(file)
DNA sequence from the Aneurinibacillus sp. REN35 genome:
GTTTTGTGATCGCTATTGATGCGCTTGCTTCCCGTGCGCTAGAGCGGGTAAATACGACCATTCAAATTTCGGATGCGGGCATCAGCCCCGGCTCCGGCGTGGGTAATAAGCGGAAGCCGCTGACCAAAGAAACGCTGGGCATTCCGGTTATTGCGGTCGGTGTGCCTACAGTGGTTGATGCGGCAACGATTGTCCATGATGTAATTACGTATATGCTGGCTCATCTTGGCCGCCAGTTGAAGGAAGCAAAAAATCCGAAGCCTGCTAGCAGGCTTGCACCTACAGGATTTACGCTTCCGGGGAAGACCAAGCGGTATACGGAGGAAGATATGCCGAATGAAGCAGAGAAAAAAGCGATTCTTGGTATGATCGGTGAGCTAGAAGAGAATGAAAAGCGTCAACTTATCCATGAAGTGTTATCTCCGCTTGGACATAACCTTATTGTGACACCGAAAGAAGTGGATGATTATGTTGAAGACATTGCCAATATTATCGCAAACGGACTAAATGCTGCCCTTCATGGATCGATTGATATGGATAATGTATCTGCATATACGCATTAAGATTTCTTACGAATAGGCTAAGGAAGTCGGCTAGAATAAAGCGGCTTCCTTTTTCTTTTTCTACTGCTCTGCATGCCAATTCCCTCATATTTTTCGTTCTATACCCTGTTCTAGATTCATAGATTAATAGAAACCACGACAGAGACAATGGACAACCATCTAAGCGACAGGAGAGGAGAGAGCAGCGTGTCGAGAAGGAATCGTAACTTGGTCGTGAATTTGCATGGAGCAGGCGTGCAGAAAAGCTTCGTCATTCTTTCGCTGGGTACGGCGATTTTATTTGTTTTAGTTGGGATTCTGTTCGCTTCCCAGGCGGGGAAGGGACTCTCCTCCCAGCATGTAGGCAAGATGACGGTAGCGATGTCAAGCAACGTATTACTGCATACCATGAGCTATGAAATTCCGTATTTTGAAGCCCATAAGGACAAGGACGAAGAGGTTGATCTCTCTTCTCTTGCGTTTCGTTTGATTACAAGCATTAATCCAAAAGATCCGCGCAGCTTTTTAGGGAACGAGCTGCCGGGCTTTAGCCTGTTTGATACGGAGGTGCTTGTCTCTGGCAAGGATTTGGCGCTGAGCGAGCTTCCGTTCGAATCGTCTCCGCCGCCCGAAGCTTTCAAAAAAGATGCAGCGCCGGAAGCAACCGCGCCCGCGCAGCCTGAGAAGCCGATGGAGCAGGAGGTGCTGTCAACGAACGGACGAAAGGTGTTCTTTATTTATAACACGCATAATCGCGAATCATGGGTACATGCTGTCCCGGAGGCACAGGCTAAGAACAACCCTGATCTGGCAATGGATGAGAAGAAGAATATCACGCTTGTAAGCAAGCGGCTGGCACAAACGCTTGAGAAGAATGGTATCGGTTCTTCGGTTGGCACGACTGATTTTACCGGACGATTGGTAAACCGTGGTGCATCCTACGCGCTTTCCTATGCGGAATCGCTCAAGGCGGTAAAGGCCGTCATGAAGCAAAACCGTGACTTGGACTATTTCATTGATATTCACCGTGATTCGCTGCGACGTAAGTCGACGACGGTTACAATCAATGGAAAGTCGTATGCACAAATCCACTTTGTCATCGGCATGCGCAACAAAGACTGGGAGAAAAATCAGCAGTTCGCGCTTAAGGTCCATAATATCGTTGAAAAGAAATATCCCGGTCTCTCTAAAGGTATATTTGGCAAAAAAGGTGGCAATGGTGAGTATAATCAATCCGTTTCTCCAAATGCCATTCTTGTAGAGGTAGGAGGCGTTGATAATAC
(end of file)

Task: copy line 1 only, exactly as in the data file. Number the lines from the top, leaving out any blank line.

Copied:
DNA sequence from the Aneurinibacillus sp. REN35 genome: